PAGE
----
Instead, at the May 9 commission meeting Commissioner Shearl said: “I am your representative. I will do everything, everything I can and I will give you every ounce of my energy to represent you. The biggest thing since our meeting is that I have had conversations with the board of education and also there has been communications with the state leadership in education and so I think there is a lot of information we are trying to gather through this Pre-K and everything as a whole. And how it is funded and everything else. And hopefully we can get to the bottom of this for all the school systems for the Pre-K needs. But all I ask you is for patience. I am working, we are working, we are working for everybody. We are going to try to do this to benefit our children and the working families in Macon County. So please just give us patience and a little time.”
That statement confused Highlanders, because there was no open discussion between the commissioners as insinuated at the April 27 meeting, and it sounded like Commissioner Shearl was looking for “program” funding not “project” funding.
It’s “project” funding that is needed – specifically about “$150,000 that is sitting unencumbered in the county’s General Fund.
Wilkes said a joint meeting between the Board of Commission and the Board of Education is in the works during which she and her board members hope a discussion will be had.
“I’m glad the conversation is still on the table, and I hope that we will have movement on this issue sooner rather than later.”
In addition, throughout the April community meeting, Commissioner Shearl kept referring to Pre-K as childcare. Citizens and those who work in that field, tried to set him straight.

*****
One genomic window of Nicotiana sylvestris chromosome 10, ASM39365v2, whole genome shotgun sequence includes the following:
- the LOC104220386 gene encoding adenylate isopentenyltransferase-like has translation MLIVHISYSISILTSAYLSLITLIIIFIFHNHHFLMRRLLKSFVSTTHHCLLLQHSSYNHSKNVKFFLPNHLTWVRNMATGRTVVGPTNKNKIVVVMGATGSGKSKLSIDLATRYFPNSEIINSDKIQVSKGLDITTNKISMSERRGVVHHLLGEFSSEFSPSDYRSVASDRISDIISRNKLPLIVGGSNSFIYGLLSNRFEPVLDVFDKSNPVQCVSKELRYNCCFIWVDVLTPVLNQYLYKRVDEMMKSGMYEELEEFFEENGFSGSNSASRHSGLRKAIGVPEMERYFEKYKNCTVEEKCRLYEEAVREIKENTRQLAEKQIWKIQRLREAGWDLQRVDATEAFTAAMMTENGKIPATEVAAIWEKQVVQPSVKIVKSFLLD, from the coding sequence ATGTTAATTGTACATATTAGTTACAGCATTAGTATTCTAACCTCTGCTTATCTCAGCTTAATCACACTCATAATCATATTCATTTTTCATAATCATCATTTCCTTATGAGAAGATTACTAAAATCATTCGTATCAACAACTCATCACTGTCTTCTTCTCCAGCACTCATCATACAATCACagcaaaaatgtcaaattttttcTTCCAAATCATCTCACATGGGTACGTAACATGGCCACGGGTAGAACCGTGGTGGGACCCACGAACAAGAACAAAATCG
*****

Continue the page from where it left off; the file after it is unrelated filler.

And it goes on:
Both Bonnie Potts, Director of the Highlands Literacy & Learning Center and Demitra Passmore of the HCCDC program said Early Childhood Education is not childcare, and though important, referring to it as such somehow diminishes the importance of early childhood education.
Studies have shown that attending Pre-K programs helps ensure students will excel not only in Kindergarten but during their entire school experience.
However, in a post last week once again daycare was lumped in with Pre-K education and suggested it is not the scope or authority of the county commission but instead that of the school system. “This is a school-related matter not a commissioner matter,” read the post.
However, the Macon County Comprehensive Plan says otherwise.
The purpose of the Economic Development element of the Macon County Comprehensive Plan is to make recommendations necessary to maintain a healthy, vibrant and sustainable economy. The county’s plan, which was adopted and approved by the county identifies the economic impact of ensuring the sustainability of preschool.
Under the Benefits of Early Childhood Education section of the Comprehensive Plan, it says that children having quality pre-school and early learning experiences are well prepared for the school system.
The plan specifically identifies the county’s responsibility to act by recommending, and to encourage the local government to provide on-going support and assistance as needed for the Early Childhood Education industry in Macon County, now and in the future.
The section concludes that the goal is to eliminate the current shortage in the preschool capacity and to stimulate and maintain a healthy local growth rate.